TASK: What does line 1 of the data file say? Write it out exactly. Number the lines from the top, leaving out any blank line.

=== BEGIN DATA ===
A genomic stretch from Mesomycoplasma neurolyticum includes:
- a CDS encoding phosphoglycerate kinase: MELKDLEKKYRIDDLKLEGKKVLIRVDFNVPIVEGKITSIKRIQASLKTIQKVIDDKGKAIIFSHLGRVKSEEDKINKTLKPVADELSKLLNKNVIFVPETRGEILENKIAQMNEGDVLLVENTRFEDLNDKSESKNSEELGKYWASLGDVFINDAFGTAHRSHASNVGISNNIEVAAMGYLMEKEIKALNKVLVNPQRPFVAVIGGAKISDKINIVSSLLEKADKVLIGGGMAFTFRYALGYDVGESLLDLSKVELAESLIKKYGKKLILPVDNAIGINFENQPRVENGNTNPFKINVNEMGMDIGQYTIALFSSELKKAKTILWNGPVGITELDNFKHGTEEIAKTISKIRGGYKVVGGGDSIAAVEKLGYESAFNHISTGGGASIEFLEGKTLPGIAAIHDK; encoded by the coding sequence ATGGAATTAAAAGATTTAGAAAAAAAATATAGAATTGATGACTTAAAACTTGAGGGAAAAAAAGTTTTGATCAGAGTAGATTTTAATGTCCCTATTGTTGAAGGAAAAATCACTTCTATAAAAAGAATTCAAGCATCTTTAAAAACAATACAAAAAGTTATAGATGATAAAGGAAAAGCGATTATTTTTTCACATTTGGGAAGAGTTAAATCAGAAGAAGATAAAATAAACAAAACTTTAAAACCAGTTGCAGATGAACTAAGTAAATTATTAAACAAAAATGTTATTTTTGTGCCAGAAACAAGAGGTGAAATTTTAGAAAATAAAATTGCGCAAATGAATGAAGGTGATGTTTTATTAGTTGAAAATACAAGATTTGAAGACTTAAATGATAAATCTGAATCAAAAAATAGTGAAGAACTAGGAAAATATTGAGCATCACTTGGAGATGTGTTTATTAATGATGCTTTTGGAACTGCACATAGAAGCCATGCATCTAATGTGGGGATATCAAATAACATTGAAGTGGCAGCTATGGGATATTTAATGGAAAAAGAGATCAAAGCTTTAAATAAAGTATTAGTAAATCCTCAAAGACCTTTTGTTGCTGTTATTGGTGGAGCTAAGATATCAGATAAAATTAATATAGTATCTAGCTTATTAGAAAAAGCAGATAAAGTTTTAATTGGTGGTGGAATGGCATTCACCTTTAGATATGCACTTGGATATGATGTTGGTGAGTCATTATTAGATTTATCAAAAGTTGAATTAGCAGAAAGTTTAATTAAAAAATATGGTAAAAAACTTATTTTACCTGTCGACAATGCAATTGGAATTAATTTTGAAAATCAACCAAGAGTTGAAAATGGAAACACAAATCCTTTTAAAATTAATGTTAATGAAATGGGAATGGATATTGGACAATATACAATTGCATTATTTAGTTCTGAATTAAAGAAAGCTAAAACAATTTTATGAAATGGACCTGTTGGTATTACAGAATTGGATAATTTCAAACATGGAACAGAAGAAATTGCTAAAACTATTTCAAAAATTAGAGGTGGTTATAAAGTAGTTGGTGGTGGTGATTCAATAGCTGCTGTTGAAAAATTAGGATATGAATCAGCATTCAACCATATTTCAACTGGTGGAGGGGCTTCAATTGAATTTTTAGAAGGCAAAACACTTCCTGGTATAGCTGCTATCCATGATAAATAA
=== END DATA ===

A genomic stretch from Mesomycoplasma neurolyticum includes: